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03-07-2011 | Stroke | Article

Symptomatic ICH has limited impact on prognosis after stroke thrombolysis

Abstract

Free abstract

MedWire News: Symptomatic intracerebral hemorrhage (ICH) contributes to poor outcomes in patients who undergo stroke thrombolysis, but is less important than factors such as age and stroke severity, say researchers.

Daniel Strbian (Helsinki University Central Hospital, Finland) and colleagues examined the 3-month functional outcomes of 985 stroke patients who underwent intravenous thrombolysis between 1995 and 2008.

As reported in the journal Neurology, the team looked at the effect of symptomatic ICH using three different definitions.

The Safe Implementation of Thrombolysis in Stroke Monitoring Study definition is parenchymal hemorrhage type 2 within 36 hours of thrombolysis combined with a deterioration of at least 4 points on the National Health Institutes of Health Stroke Scale (NIHSS) or death.

Symptomatic ICH by this definition occurred in 2.1% of the cohort, and increased patients' risk for poor outcomes (modified Rankin Scale 3-6) 1.7-fold and for death 4.8-fold, after accounting for confounders including age, stroke severity, and onset-to-treatment time.

The European Cooperative Acute Stroke Study (ECASS)-II definition is any intracranial hemorrhage combined with at least a 4-point deterioration in NIHSS score that was likely caused by the hemorrhage.

This occurred in 7.0% of the cohort, and was associated with a 1.6-fold and 3.8-fold increase in the risk for poor outcomes and death, respectively.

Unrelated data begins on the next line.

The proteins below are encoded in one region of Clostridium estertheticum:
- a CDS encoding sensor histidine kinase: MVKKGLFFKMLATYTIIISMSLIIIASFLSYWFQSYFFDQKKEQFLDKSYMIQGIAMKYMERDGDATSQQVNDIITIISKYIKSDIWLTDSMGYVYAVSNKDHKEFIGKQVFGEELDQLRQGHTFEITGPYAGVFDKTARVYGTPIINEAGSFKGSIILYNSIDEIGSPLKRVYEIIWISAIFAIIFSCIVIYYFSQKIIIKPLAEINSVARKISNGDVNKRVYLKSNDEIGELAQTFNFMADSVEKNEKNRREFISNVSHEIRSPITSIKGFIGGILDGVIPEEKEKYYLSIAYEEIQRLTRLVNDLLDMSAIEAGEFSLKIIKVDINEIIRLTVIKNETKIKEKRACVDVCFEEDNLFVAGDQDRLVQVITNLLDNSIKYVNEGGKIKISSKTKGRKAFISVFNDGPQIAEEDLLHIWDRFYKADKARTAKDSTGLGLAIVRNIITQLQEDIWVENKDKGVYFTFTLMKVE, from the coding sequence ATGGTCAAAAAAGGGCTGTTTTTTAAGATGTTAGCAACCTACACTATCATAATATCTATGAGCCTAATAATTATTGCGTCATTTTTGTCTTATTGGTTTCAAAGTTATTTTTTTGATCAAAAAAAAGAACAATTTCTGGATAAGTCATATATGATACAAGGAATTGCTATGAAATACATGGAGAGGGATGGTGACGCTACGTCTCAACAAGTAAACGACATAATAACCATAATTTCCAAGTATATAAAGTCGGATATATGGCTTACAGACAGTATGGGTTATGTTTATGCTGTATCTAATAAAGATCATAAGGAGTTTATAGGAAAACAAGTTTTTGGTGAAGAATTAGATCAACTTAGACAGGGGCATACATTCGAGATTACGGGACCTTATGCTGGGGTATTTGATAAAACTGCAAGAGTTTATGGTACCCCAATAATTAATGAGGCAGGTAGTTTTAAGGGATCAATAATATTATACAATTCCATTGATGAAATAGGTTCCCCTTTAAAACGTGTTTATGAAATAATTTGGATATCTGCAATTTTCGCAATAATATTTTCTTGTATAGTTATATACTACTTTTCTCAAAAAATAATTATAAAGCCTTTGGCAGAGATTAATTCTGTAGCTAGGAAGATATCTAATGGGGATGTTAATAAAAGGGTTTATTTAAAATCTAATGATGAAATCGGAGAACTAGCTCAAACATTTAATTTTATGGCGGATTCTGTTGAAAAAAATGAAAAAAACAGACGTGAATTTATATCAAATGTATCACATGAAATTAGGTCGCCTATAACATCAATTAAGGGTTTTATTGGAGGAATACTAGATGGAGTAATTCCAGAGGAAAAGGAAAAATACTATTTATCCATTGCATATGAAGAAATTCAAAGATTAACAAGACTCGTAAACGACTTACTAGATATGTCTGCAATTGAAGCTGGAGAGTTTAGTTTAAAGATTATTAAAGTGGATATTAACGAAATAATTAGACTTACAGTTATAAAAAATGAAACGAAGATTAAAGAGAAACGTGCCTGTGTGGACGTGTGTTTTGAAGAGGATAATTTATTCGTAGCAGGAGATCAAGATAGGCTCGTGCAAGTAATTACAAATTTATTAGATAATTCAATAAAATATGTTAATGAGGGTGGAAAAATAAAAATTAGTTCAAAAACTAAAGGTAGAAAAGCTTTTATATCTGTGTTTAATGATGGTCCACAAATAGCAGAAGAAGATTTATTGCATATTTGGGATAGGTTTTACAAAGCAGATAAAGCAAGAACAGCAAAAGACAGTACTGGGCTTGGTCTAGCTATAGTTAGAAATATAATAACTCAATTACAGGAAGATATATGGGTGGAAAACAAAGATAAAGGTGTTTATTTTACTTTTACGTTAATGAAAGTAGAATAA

The National Institute of Neurological Disorders and Stroke trial definition is the appearance of hemorrhage on imaging at 24 hours or 7-10 days after stroke combined with any decline in neurologic status.

This occurred in 9.4% of patients, and raised their risk for poor outcomes 1.6-fold and for dying 3.4-fold.

All three definitions improved prediction of poor outcomes and death when added to a model including age, stroke severity, onset-to-treatment time, baseline glucose levels, prior disability, and the presence of a hyperdense artery sign or early infarct signs on baseline imaging.

The best result was achieved with the ECASS-II definition, which improved prediction of very poor outcomes (modified Rankin Scale 5-6) by 11.3% and of death by 9.3%, according to integrated discrimination improvement analysis.

However, according to area under the receiver operating characteristic curve analysis, the original model successfully distinguished between over 80% of patients with and without these outcomes. This indicates that many patients with symptomatic ICH would have had poor outcomes anyway, say the researchers.

In an accompanying editorial, Andrew Southerland (University of Virginia Health Systems, Charlottesville, USA) and colleagues noted that "decision support tools regarding the thrombolysis risk-to-benefit ratio in individual patients could be valuable."

They pointed out that fear of symptomatic ICH is the primary reason given for withholding thrombolysis. "If we could reassure patients and caregivers of a substantial net benefit in individual cases (as opposed to population estimates) then perhaps the collective comfort with [recombinant tissue plasminogen activator] in our physician community might follow," they said.

But they cautioned: "Only after rigorous external validation and consistent performance at a high level could such a tool be introduced into clinical decision-making for acute stroke patients."

MedWire (www.medwire-news.md) is an independent clinical news service provided by Springer Healthcare Limited. © Springer Healthcare Ltd; 2011

By Eleanor McDermid